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Larry Catá Backer, Corporate Social Responsibility in Weak Governance Zones, Santa Clara Journal of International Law4(1):297-332 (2016).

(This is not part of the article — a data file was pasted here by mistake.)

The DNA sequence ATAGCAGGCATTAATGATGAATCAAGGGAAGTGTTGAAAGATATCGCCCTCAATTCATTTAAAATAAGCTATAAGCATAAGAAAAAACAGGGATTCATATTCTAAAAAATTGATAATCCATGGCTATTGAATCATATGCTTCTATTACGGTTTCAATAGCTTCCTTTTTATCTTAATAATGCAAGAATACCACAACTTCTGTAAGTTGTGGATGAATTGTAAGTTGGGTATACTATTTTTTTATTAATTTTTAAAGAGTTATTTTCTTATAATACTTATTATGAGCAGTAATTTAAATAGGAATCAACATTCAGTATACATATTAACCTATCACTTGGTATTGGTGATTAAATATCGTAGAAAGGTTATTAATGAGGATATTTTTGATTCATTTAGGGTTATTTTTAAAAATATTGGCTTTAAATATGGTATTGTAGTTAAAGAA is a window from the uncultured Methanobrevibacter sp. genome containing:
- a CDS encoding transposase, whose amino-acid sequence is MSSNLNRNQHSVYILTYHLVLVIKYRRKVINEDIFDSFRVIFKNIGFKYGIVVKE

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Abstract: This article considers the evolution of governance standards for determining the extent  of  an  enterprise’s  responsibilities  to   protect  human  rights  in  weak  governance  zones.  The article briefly describes the development of the standard and then evaluates the standard as it has been developed and framed within the U.N. Guiding Principles for Business and Human Rights and in the Organization for Economic Cooperation   and   Development’s   Guidelines   for Multinational   Enterprises   (OECD  Guidelines).  Particular attention will be paid to the Risk Awareness Tool for Multinational Enterprises which was developed to complement the OECD Guidelines following  the  call  made  by  2005  G8  Summit  for  the  development  of  OECD  guidance.   The article suggests the ways that CSR has been transformed, in some respects, to a mandate for assuming governance responsibilities in those states unable or unwilling to institute systems of law that conform to international consensus standards on human rights.  It also  explores  the  challenges  of  the  approaches  of  both  efforts.  Both acknowledge the autonomy of enterprises as directly responsible for the operationalization of international norms wherever they operate. Yet both also open the door to extraterritorial application of law.  The same framework that advances the governance autonomy of enterprises also envisions them as the vehicles through which home states may project national power within host states with weak governance regimes. Or it  may  be  understood  as  an  important  vehicle  for  internationalizing  the  law  of  states characterized by weak governance.  In this respect the weak governance zone principles parallels, on the private side, the efforts at legal internationalization general to many bilateral investment treaties.  And this tension built into both frameworks, a tension that goes to the dual character of enterprises as both autonomous governance  actors  and  as  creatures  of  the  states  in  which  they  are  domiciled,  that  mark the potential and the challenge to the internationalization of regimes of CSR.

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